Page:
• Tue
  • Dec 23, 2014
  • Updated: 3:27am
NewsHong Kong

Seven hurt – one critically – after truck wheel breaks free and hits Tai Kok Tsui crowd

Hawker, 71, fights for life, six others hurt, after 100kg wheel comes off, falls 30 metres from flyover and strikes Tai Kok Tsui pavement

PUBLISHED : Friday, 13 December, 2013, 3:54pm
UPDATED : Saturday, 14 December, 2013, 2:56pm

An elderly hawker was fighting for his life last night after he and six other people were struck by a 100kg wheel when it snapped off a moving dump truck on a flyover in Tai Kok Tsui yesterday.

The wheel bounced off a wall and slammed into a crowd on the pavement after falling about 30 metres.

Chan Ping-fai, 71, fell into a coma after being hit on the head and was in a critical condition in the intensive care unit of Queen Elizabeth Hospital in Yau Ma Tei last night.

Police said the other six - three men and three women aged from 33 to 64 - suffered minor injuries to their arms and legs. They were treated at Kwong Wah Hospital in Yau Ma Tei.

Senior Inspector Chan Sing-keung, of Kowloon West traffic unit, said: "An initial investigation showed the left front wheel broke off from the truck because the main screw was not properly tightened."

Police arrested the 50-year-old driver of the 24-tonne vehicle on suspicion of dangerous driving causing grievous bodily harm. He was released on bail.

The accident happened at about 2.15pm while Chan was selling gemstones on the pavement outside a herbal tea shop in Tai Kok Tsui Road.

The New Territories-bound dump truck, which was not carrying a load, was being driven on the elevated West Kowloon Corridor when its left front wheel broke off.

The wheel, which weighed more than 100kg and was about one metre in diameter, flew off the flyover and first hit a basket of potatoes outside a vegetable stall on the Tai Kok Tsui Road pavement.

Police said it then bounced and rammed into the herbal tea shop's sign before it crashed into the crowd.

One witness said he saw the wheel fall.

"There was a loud bang when it landed on the pavement," the salesman said.

"It hit several pedestrians and one of them was lying motionless." He said there were chaotic scenes as people ran for cover.

Yau Kwai-ying, an employee of the herbal tea shop, heard a "loud sound like an explosion" when the wheel landed.

She said the wheel "flew horizontally at a high speed" and then she saw the elderly man lying on the pavement.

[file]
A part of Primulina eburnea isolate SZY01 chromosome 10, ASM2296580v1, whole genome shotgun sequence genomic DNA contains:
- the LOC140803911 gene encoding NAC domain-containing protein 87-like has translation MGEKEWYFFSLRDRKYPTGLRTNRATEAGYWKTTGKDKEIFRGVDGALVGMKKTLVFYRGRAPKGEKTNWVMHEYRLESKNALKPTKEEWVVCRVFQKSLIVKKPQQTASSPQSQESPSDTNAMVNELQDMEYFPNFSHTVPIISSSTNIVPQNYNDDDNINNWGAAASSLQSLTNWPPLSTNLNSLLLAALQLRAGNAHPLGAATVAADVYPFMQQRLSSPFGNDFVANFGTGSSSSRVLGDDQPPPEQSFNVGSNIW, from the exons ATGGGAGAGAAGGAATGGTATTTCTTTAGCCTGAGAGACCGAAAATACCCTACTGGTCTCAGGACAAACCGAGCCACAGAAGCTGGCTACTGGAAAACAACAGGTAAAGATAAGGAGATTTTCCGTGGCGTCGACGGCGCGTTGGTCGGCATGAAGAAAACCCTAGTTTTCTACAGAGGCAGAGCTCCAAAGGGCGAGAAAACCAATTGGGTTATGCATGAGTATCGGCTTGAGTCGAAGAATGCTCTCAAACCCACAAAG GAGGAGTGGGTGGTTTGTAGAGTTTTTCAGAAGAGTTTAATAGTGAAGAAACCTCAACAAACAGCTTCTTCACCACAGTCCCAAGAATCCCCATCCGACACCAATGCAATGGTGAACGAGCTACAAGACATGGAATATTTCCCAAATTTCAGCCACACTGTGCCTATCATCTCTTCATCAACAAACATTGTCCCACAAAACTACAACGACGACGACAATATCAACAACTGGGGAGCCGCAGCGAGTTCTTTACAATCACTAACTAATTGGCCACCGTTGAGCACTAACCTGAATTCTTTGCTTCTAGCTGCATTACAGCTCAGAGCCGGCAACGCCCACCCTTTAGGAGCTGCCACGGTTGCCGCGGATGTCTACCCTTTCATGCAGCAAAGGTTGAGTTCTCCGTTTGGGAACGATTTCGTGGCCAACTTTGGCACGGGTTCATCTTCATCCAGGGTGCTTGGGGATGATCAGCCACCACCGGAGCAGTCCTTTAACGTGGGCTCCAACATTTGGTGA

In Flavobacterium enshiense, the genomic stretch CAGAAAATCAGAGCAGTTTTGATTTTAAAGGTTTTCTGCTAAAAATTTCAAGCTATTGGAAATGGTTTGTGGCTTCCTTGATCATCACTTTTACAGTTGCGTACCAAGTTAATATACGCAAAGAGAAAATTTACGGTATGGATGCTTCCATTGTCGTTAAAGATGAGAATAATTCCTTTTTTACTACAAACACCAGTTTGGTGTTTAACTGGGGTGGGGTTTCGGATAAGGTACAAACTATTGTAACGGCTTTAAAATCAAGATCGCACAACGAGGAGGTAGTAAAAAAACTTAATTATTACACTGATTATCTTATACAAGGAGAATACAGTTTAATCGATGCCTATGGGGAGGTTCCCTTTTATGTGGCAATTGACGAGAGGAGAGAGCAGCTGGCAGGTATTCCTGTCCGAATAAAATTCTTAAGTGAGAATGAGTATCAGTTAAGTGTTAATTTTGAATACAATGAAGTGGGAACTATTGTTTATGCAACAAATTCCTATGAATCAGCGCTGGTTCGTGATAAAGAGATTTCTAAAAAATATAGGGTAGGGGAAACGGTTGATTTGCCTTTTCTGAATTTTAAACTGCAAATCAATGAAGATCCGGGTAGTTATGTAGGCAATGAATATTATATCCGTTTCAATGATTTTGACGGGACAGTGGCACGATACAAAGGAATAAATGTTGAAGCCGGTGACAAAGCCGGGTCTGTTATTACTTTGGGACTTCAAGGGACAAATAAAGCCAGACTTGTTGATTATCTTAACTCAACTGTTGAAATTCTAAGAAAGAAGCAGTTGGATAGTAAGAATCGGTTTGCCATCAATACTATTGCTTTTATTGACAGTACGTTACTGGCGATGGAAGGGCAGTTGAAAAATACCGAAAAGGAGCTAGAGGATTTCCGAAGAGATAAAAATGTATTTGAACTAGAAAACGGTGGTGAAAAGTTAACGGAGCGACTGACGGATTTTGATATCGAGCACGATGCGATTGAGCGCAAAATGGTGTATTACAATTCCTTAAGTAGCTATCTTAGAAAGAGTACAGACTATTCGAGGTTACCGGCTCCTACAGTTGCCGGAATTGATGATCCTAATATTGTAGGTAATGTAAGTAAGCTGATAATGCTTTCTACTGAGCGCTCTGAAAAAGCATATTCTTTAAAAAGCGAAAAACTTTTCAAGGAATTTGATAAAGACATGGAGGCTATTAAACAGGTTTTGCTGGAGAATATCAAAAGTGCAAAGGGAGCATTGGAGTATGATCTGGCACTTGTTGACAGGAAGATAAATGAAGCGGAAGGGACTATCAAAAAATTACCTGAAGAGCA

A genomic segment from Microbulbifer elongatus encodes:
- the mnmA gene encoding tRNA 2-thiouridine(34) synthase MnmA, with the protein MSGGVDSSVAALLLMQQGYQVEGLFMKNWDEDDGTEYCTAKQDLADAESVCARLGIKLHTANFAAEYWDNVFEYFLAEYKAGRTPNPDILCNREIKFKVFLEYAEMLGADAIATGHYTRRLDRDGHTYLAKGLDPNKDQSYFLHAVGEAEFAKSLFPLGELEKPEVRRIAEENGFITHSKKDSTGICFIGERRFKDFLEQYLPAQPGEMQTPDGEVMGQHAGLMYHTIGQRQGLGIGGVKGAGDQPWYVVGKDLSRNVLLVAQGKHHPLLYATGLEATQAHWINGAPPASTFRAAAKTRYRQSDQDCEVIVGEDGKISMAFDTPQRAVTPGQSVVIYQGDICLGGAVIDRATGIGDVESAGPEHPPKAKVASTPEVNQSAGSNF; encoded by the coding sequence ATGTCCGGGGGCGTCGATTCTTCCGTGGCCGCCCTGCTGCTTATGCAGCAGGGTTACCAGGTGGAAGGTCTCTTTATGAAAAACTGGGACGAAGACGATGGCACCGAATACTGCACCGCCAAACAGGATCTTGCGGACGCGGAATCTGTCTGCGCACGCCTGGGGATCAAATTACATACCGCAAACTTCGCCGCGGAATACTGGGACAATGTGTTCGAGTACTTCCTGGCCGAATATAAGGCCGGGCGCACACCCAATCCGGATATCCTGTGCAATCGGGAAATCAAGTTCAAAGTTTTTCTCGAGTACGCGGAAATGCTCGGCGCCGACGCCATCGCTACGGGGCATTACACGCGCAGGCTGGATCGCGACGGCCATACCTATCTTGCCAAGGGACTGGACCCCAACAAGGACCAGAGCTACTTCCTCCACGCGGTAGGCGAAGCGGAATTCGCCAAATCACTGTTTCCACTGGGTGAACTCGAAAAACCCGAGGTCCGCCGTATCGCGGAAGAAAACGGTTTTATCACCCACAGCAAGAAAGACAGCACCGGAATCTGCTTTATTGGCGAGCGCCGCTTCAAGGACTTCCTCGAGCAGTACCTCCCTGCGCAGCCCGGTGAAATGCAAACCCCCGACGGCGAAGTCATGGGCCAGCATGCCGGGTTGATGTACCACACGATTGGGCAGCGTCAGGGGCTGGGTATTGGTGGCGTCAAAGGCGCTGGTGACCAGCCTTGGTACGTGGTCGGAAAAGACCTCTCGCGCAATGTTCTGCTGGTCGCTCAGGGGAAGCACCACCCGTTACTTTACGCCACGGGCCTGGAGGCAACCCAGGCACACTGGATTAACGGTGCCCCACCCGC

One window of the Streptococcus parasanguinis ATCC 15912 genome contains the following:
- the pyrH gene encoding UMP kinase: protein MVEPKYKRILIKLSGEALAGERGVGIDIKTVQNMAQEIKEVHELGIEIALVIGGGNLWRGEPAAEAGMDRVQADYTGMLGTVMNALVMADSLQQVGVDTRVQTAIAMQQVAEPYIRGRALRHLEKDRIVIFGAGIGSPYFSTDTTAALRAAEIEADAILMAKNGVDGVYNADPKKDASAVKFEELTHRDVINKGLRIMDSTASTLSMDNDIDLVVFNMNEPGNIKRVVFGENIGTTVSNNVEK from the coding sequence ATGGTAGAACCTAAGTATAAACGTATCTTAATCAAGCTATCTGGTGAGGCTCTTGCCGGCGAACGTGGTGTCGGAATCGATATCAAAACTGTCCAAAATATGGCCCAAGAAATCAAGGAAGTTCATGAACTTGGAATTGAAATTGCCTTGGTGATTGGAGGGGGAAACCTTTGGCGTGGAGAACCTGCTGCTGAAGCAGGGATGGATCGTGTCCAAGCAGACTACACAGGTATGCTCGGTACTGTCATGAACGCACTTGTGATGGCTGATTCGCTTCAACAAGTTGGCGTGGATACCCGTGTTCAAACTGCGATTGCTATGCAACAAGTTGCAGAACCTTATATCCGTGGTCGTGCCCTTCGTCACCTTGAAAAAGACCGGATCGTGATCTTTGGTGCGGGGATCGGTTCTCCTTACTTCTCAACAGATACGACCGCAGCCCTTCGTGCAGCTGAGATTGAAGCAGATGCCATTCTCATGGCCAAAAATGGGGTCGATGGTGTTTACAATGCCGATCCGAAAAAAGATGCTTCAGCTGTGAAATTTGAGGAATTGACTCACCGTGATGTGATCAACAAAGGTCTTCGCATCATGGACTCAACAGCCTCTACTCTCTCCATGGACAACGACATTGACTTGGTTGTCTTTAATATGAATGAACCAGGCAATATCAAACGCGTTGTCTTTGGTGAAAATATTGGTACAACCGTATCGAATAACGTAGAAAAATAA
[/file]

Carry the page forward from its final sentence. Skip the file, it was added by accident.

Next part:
Her colleague was taken to hospital after being sent into shock by the incident.

"She was shivering. It happened in such a sudden [way] that I didn't know how to react," Yau said.

Debris from a broken plastic chair, potatoes and a shoe were strewn over the pavement, together with a tray of gemstones.

Officers located the dump truck, which came to a stop on the West Kowloon Corridor. Police searched the carriageway, but failed to find the main screw.

Police said the truck left a long trail of skid marks on the carriageway. It was towed to a government plant in Ho Man Tin.

The Kowloon West traffic team is investigating the case.

In 2005, a 68-year-old man was crushed to death when a wheel broke free from a dump truck, fell from a flyover and hit him in Shau Kei Wan.


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This article is now closed to comments

Not really surprising is it ? Frequent overloading of trucks and no random police checks on this problem as in other developed countries. And what about speed checks on down-town roads?
Police conduct speed checks hiding behind lamp poles on New Territories expressways but do you ever see this on down town roads ? And why no permanently mounted speed cameras in down town locations, as you find in cities like London?
The wheel on this vehicle is unlikely to have had enough momentum to climb over the retaining barrier if the vehicle was travelling at no more than 50 kph.
What actually shocks me are the many by-standers standing around like peeping toms but nobody cares to attend to the unconscious person in the front of the picture. Unfortunately this is very typical here in Hong Kong.
A first aid education should be mandatory for everybody, at least for anybody having a drivers license !
totally agree with the idea of mandatory first aid education. but in such cases, not to be moved might be better to the patient.
this is horrible news, just complete negligence by the driver and should be charged accordingly. He either didn't check his equipment properly or was driving erratically. Not a surprise for a place like hong kong where it's better to get things done quick and fast rather than safely.
It's premature and impulsive to blame the driver without further investigation. What about the technician who serviced the wheel and tire?
apology??? compensation??? sanctions???
very sad and the sad reality, nobody will extend help if you encounter street accident in china
:-( :-( :-(
I understand your concern. However, statistics show that more insured people suffer or die of suffocating on their own vomit or their own tongue than from being moved into a safe position that will avoid suffocating.


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